Sets and reps should be varied based upon the previous relationship between overall volume and intensity. But, we add a new dimension of intensity being increased by adding reps instead of weight. Most trainees opt to add SETS instead of just reps and that is a mistake. It doesn't take much to increase the volume for a week, often just the addition of a rep or two on your major exercises. In general you want to find a number of sets that is effective for you, stay with that, and progressively add reps. When progress stops, cut back the sets by one or so, and see if that solves the problem. Eventually cutting back on the sets doesn't work, so now you must increase the number of sets but decrease the intensity. If you have been doing the previous weeks correctly, you are pretty much fried from doing near limit rep work, so three or four weeks of higher reps at about 60% of your max is just is what needed to keep progressing. When I train people I rarely do anything drastic to their training on my program when progress slows, it's simple modifications of a rep here or there, along with looking at patterns of what works and what doesn't. For example, if I stay in the 9 rep range for shoulders, and I do 2-3 sets at about 77% of my max, I can add a rep every week for about 5 weeks. Then I hit a wall and I can resort to what I mentioned above or something different like rest period variation.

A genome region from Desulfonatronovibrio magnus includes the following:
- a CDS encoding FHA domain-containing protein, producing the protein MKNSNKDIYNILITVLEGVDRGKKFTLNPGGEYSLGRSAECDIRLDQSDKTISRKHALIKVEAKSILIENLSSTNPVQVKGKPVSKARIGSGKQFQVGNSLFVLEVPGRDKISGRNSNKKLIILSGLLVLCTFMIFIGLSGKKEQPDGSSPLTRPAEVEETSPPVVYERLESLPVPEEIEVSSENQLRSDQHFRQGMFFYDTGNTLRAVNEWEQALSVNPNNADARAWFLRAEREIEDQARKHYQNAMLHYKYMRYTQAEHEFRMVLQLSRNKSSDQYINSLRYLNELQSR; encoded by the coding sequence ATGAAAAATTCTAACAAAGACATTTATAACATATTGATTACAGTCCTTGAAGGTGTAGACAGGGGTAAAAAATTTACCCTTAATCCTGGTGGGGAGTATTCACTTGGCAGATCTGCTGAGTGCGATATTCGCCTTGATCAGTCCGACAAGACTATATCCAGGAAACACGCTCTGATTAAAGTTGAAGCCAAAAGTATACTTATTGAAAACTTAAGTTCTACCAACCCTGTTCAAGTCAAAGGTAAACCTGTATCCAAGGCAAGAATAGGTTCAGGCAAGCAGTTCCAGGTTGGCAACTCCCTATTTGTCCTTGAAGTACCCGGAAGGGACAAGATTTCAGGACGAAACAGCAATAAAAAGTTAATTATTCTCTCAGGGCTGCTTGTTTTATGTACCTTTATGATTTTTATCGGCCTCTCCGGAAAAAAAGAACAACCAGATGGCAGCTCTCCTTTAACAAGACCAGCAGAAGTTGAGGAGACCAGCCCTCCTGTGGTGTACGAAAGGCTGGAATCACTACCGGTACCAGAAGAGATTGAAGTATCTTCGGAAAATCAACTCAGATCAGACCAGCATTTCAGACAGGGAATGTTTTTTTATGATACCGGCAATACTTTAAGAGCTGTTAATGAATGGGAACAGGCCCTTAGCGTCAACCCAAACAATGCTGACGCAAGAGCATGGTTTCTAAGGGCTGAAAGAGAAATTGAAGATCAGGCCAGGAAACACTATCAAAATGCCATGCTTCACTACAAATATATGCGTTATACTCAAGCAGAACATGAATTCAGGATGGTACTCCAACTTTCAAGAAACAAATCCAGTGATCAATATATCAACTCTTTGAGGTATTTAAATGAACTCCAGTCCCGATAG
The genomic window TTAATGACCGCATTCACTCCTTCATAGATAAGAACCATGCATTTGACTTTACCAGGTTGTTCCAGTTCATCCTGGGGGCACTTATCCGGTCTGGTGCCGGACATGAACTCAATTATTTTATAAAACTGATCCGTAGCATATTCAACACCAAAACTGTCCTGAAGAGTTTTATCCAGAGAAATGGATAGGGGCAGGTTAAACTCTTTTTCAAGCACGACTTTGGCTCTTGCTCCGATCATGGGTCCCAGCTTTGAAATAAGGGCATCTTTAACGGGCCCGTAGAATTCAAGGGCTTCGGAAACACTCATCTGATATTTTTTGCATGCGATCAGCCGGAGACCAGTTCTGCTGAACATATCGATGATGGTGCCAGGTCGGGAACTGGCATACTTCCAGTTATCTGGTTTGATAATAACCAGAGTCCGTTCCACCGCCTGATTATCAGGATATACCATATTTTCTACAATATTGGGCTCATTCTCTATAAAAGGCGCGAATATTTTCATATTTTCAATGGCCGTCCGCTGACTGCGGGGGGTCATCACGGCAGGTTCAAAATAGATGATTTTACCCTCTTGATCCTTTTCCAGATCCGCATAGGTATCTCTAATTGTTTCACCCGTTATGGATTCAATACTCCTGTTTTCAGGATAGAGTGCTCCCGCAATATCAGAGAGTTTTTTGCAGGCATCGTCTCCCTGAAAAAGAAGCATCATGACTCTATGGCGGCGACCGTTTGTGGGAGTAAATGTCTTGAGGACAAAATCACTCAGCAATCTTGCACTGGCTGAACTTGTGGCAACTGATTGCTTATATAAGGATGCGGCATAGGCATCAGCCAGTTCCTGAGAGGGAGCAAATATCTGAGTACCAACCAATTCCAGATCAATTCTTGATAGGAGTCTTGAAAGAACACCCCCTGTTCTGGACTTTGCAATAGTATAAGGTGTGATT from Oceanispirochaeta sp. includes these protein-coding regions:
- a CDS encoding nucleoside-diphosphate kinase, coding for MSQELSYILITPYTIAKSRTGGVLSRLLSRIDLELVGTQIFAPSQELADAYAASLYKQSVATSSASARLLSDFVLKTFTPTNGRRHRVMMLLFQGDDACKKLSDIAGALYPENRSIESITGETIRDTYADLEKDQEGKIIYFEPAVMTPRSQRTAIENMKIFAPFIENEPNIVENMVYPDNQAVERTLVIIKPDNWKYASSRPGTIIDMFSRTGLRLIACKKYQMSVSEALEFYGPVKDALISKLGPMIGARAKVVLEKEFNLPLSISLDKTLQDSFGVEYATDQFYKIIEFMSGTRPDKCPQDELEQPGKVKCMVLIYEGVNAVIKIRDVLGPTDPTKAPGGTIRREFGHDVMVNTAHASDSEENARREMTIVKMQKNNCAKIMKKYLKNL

I think that the MOST important element of any training system that is consistently overlooked are rest period variations. Staying with the same example from above, if I were doing 3 sets with two minutes between sets and I started decreasing that time, I may only get the SAME number of reps; however, I have increased my volume due to the work being done in an overall shorter period of time. Rest periods then add a third dimension of intensity by effecting the overall time that the session is accomplished in. If you have never done sets with 1 minute between them, keep your total number the same and give it a shot. You will undoubtedly lose reps which will decrease your overall volume, yet your intensity will be much greater given that the session was accomplished in much less time. Overall time guidelines are no more than 50 minutes on any given day. After that your test levels decline and you start going catabolic. By shortening rest periods you shouldn't need more than 30 minutes for ANY session. If you are training properly, you should never train more than two days in a row (and only then on a particular split), and for many you should always have a rest day after a training day.